James Madison Papers

To James Madison from Edmund Pendleton, 9 December 1791

From Edmund Pendleton

Virga. Decemr. 9th. 1791.

Dr. Sir

Having spent 6 days in Richmond in hearing two Gentn. on each side argue the great Question respecting the recovery of British debts, I have for yr. amusement thrown together what I recollect of the General heads of the Argument, which may not comprehend the whole of those since I took no Notes, & give it from a faulty memory. They spake well on both sides, but Mr. Henry was truly great, & for the first time I ever heard him, methodical & connected for 2 days & an half. Grotious, Puffendorf, Vatell, & others were worried in the Service. They were still disputing on the 9th. day from the Commencement when I left the City—no hint from the Judges enabled even a conjecture of their Opinion, but the bystanders who were disinterested, pretty generally thought there could not be a recovery. We hear there is a Plenipo. from London with you to settle this business1—at any rate it seems to me that Congress must act in it, before it can be settled either way. The truly distressing Accots. from Miame are universally charged to Br——n,2 we are very anxious to hear how the affair ends. You’l have the Intelligence of the day from yr. bror. at Richmond. I have only to add that I am grown well & fat, & that I am still as much as ever Dr. sr. Yr. mo. Affecte.

Edmd Pendleton


Jones Surviving Partner of Farrel & Jones
   of Great Britain Plts.
Thomas Walker   deft.
} In debt on bond
before the Fœdral
Circuit Court at
Richmond Virga.

The defts. pleaded that the Plt. and his Partner were british Subjects when the debt was contracted, at the commencement of the late War & ever since, and that by the War this debt, then due, was forfeited to the Com.Wealth of Virginia. That pursuant to an Act of Assembly in 1777,3 he paid the Amount of the debt into the Virginia Loan Office as due to the Plt., & took the receipt directed by the Act, whereby in the terms of that Law, he was discharged of the debt.

The plt. replied the 4th. Article of the Treaty of peace4 “that there should be no legal impediment on either side to the bona fide recovery in Sterling money of all debts theretofore contracted” and the Fœdral Constitution declaring Treatys the Supreme law,5 as having repealed all the laws of the Virga. Assembly on the Subject.

The deft. rejoined the Covenants in the Treaty on the part of the british Sovereign for delivering up all American Property then possessed by the Army, to remove his Fleets and Armies from the Territory of the united States & deliver up all the Garrisoned Posts therein, & to live with America in good faith as became friends. Then alledged a breach of those Covenants 1. in refusing to deliver, & carrying away 5000 slaves American Ppty. which they had in possession at the time of the treaty. 2. in retaining the Posts & a large tract of territory within the American limits—& 3. in furnishing the Indians wth. Arms and Amunition, & instigating them to War with the United states contrary to friendship & the rights of Neutrality

The Plt. demur’d, & so the case came on before the Court for Argument.

For the Plt. For the Deft.
1. Wars betwn. Nation’s don’t affect the Contracts of Indivls.—debts are not confiscatable, are suspended only during the War, & revived by Peace. Therefore all the laws of the Virga. Assembly, tending to confiscate them, were void Ab initio, as contrary to the law of Nations. 1. By the law of Nature & Nations in a War, self preservation was the first principle, and each Nation was to judge for itself, what means were dictated by necessity to effect that end—and that will justify the seizing of debts of individuals, if in their power.
*That America, distress’d for money, to repel an unjust War, & driven to the Source of emitting paper, had a right to seize the debts in aid; wch. was more reasonable as the Crs. then would otherwise have been on a better footing than those of Ama., obliged to receive paper for their debts—Seqn. only then intended, the Paymts. into the Treasury—placed them on an equal footing & preserv’d their money from future depreciation.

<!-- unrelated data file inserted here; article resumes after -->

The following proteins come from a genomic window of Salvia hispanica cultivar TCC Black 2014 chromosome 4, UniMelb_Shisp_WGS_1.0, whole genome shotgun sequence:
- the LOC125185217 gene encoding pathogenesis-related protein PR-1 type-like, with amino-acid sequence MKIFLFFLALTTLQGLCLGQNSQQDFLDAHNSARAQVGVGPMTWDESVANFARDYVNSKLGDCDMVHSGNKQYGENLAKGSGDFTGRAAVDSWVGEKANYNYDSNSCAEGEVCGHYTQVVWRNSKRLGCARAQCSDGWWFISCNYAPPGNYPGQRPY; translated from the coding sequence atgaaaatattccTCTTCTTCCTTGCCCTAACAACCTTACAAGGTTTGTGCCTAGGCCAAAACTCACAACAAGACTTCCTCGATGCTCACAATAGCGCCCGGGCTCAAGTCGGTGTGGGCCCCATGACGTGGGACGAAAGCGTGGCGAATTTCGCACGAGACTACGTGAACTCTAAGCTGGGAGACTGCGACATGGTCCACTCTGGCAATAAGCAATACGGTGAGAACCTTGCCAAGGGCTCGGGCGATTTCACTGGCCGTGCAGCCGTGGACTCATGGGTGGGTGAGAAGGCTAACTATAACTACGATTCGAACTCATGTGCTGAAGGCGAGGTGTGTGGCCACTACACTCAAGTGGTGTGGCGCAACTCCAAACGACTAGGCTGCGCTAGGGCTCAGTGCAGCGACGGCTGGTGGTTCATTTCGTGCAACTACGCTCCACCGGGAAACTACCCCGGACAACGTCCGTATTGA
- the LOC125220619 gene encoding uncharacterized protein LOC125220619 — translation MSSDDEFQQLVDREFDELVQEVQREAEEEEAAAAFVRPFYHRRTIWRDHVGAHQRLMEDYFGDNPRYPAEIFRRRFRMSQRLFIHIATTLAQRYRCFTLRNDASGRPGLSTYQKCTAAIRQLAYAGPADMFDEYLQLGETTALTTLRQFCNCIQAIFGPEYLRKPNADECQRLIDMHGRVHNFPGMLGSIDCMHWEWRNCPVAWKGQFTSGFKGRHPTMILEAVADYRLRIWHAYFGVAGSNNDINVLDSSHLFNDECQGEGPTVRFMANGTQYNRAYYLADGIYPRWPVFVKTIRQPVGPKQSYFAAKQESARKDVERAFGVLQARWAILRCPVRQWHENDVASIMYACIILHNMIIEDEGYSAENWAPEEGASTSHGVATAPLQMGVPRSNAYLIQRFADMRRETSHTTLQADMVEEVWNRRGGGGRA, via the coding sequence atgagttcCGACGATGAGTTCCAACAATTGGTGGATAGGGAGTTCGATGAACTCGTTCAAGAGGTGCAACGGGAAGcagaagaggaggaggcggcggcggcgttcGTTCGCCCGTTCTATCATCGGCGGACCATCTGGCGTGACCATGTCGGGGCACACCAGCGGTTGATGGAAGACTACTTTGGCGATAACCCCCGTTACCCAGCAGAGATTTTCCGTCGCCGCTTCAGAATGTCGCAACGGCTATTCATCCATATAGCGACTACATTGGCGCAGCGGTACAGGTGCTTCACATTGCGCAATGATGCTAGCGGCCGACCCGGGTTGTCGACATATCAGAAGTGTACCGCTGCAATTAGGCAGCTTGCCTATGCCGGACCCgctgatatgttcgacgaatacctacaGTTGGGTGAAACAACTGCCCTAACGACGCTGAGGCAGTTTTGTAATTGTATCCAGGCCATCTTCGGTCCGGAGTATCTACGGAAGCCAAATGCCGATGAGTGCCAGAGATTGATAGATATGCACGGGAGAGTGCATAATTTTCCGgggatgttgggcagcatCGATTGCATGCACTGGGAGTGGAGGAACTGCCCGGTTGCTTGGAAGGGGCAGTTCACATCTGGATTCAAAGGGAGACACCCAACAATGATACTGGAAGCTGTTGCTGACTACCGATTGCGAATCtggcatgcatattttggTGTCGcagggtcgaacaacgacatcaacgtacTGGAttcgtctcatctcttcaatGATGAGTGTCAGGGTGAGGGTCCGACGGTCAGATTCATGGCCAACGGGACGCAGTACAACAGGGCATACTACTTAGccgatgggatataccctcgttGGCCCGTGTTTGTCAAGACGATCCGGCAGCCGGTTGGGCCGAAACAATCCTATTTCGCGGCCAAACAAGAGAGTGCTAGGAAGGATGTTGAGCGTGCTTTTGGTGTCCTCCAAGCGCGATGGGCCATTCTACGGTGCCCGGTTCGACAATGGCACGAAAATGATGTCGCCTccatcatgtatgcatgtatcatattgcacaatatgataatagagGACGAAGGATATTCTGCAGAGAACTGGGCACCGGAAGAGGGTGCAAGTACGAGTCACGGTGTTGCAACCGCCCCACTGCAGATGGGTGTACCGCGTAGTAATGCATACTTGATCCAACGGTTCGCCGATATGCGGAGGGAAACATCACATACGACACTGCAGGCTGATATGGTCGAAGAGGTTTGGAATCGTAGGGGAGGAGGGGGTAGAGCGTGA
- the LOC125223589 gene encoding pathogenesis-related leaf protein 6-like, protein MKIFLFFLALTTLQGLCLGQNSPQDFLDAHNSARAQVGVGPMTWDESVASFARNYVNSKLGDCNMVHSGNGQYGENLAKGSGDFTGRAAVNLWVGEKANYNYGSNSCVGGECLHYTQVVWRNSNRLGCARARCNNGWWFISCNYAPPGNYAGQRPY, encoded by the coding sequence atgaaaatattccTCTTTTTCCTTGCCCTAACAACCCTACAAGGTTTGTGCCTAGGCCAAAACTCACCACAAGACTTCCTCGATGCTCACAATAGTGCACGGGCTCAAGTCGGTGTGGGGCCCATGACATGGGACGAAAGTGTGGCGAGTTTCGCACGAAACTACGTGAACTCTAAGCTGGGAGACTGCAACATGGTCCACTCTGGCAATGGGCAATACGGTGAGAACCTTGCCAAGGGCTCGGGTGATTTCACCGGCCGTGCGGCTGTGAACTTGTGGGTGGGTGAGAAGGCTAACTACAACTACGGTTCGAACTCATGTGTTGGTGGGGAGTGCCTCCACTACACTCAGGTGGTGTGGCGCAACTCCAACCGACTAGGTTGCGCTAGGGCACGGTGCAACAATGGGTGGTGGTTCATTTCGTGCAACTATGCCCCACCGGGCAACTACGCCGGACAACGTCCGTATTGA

That the exemptn. of debts from seizure in War was founded, not on the rights of War, but in the Modn. customs of the Europn. Nations by comn. consent, wch. custom did not bind Ama. for 2 reasons
1. Amas. first effort in War, & not bound by Usuage [sic] to which she was no party.
2. Britain did not consider it as a common War but a Rebellion, & in it’s progress violated all the Rules of humanity practiced in Europe, & therefore not intitled to claim any exemptns. under that Custom.
*That Nations as a Community form but one Moral person represented by the Sovereign Power, & in War, each individual of one is considered as in hostility to each of the other, & debt’s from one to the other, are named among the Hostile things wch. may be seized.

2. That the Virginia laws did not confiscate the debts, but sequestered them only, reserving to future direction, how the money should be disposed of, which had never been declared. 2. The Legislature of Virga. having a right to confiscate the debts, & having Acted upon them so as to take them from, & discharged the Drs. from the Creditors, it was sufft. for the present purpose of the deft., even if there was no actual confiscation, wch. however they asserted had taken place.
The Act of 1777 Sequester’d only, discharged Drs. who pd. into the Loan Office, & left it open for Crs. to apply & claim of the State.
In 1779—All british property in the State was declared to belong to the Com. Wealth, the real Estate by Escheat, the Personal by forfeiture
several tempy. laws prohibited suits by Br. Crs.6 And
in 1782—a perpetual law declaring that no suit should be brought for the Recovery of a br. debt.7
Remedy being taken away the right must follow it.
The Preamble to the Sequestration Act of 1777, shews the Assembly Adopted the Law of Nations as to debts, intending to Sequester & not confiscate.
  Britain had never confiscated debts
The Preamble indeed shews the Wish of the Assembly that the War should be conducted upon the humane Principles of modern practice they waited 2 yrs. in that vain hope, under the experienced departure on the part of Br——n from every article of that custom—except indeed as to confiscatn. of debts, which they forebore, not from tenderness, but that Subject being agt. them, they wished it to sleep.
It was all America had for retaliation, & in 1779, the Virga. Assembly embraced it, & proceeded to confiscation.